In the collection of these poems under the present name ‘Enchantments,’ Mr. Bhushan sustains his reputation for ardent feeling and fluent and sometimes even eloquent expression. To preserve a distinctly Indian atmosphere in imagery and sentiment–and express oneself in English verse–is not an easy thing; and even so Mr. Bhushan has achieved success. There is no point in comparing a poet’s work with that of another and giving him a rank. Mr. Bhushan may not belong to the order of the masters. But he feels sincerely and sings sweetly, and that is enough for most of us.


Kabir and the Bhakti Movement.–ByMohan Singh, M.A., Ph.D., D.Litt.. (Published by Atmaram & Sons, Lahore. Pages 100. Price Rs. 2).

Kabir’s life and his religious tenets have been a fruitful field of research for scholars both Eastern and Western. The author of the present monograph with his knowledge of Punjabi, Hindi, Urdu, Gujarati and Persian is well qualified to shed new light on a subject, old but eternally new. In his preface he promises the public two more volumes on Kabir, one dealing with his religion, the other dealing with his poetry. The volume under review deals with the biographical details of Kabir, and it has been the author’s endeavour to reconstruct the historical image of the medieval saint rescued from the outgrowths of superstitious myths. Some of his finding’s run counter to the current notions on the subject, and he joins issue with such scholars as Pandit Shyam Sundar Das and Prof. Keay. The author places the fullest reliance on the Sikh sources and his knowledge of the Adi Granth enables him to supply the corrective in several contexts. His conclusions can by no means be said to be final; but such as they are, they may be mentioned here. Kabir was born anywhere between 1360 and 1398 and he died between 1420 and 1449. He was therefore posterior to Ramananda and anterior to Nanak. Kabir was hot a direct disciple of Ramananda, nor was Nanak Kabir’s disciple. The Goshtis that are on record between such notables as Nanak, Kabir, Goraknath and Dharm Das are all later manufactures by the respective followers to glorify their own Gurus in particular. Kabir Panth was organised in the latter half of the sixteenth century after the model of the Sikh Panth.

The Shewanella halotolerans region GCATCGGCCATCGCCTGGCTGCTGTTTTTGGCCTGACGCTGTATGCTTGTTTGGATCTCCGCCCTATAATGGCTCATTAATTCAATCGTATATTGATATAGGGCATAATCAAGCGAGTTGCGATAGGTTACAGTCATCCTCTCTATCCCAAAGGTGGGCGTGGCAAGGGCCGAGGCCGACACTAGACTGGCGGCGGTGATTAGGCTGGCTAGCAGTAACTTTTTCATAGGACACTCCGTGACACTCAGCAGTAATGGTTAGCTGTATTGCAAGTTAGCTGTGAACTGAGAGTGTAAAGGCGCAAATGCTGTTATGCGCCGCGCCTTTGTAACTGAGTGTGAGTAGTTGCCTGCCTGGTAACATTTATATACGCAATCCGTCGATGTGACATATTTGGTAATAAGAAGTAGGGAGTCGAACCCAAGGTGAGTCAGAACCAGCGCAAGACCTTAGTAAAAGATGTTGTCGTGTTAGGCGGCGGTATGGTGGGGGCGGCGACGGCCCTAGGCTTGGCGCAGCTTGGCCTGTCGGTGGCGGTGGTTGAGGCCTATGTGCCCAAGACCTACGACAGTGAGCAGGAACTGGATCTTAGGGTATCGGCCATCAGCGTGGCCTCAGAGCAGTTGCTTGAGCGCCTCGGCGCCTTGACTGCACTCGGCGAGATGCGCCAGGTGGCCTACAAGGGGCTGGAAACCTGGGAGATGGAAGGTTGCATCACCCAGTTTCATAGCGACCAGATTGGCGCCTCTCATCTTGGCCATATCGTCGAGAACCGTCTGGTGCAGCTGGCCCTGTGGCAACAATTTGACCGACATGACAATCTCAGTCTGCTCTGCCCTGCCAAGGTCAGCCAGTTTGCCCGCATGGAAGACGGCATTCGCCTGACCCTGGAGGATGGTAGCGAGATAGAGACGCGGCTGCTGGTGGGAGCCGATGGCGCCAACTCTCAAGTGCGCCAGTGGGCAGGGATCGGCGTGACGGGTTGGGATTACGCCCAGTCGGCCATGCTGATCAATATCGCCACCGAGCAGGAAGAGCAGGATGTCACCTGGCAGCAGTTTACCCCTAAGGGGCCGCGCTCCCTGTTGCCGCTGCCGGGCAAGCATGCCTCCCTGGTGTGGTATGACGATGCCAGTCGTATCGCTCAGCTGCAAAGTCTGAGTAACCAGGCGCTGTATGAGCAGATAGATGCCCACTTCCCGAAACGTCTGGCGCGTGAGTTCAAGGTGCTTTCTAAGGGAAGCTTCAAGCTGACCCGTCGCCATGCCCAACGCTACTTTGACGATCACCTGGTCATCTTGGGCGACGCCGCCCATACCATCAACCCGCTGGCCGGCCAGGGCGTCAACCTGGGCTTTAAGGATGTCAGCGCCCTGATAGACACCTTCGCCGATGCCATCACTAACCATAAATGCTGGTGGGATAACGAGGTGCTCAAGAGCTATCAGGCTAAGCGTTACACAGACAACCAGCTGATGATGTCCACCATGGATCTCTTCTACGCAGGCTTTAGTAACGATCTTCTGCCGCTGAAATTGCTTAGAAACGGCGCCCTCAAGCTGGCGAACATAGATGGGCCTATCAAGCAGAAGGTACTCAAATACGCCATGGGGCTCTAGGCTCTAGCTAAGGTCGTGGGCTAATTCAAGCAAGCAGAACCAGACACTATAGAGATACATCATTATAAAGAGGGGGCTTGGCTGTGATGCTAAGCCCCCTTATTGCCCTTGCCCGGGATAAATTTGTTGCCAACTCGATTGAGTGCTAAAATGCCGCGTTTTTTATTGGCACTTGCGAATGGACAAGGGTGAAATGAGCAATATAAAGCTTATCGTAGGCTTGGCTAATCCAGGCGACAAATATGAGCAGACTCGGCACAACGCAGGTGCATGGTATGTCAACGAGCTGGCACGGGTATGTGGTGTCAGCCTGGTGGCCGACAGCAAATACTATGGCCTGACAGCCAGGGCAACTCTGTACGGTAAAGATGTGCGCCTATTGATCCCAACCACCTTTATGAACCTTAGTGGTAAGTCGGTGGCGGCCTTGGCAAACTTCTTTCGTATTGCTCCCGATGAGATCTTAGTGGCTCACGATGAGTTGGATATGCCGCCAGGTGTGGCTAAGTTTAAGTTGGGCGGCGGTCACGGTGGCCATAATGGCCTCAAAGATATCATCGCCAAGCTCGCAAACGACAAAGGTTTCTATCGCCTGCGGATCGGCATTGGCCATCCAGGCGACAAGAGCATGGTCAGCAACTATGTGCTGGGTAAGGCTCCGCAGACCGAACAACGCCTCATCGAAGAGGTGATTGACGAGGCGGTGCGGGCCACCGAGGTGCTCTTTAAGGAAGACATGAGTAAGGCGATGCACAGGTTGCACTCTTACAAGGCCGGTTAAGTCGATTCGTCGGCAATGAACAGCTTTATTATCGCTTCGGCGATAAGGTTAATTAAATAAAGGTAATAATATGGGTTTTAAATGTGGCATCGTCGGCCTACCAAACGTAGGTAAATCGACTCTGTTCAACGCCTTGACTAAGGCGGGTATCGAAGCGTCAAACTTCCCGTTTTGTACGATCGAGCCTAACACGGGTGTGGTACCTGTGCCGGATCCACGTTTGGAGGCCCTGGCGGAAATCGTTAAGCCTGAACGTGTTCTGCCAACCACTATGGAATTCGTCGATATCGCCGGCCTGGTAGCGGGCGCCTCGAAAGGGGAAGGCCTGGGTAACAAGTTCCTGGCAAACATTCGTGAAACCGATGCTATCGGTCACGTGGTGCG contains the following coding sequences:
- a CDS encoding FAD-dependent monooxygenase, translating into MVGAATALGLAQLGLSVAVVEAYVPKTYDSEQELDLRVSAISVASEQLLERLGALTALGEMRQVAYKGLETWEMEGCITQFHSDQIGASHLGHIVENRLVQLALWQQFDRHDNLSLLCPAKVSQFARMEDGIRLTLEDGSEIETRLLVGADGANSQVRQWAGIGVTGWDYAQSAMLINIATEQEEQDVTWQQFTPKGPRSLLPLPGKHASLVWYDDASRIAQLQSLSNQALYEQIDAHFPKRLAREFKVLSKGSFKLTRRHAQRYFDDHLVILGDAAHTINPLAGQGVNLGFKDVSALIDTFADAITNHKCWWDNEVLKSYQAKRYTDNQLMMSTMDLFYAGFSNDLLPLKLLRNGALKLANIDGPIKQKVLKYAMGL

This is the picture the author gives of the historical Kabir: ‘A Mahommedan of character, independence and conviction; simple in habits, merciful to all, extremely hospitable; rather pugnacious, frank to a fault, assimilative; genuinely fond of a retired, contemplative life, without any ambitions of guruship, picked up and idolized by the hero- worshipping, superstitious and tolerant Hindu and dropped by the intolerant Moslem; we bow to him for all these human virtues; but we refuse to accept him as what the Hindu worshippers have made him out to be, a fallen Brahmin disciple of a Brahmin Vaishnava, who through the grace of his Guru rose to be the greatest mystic of medieval India.’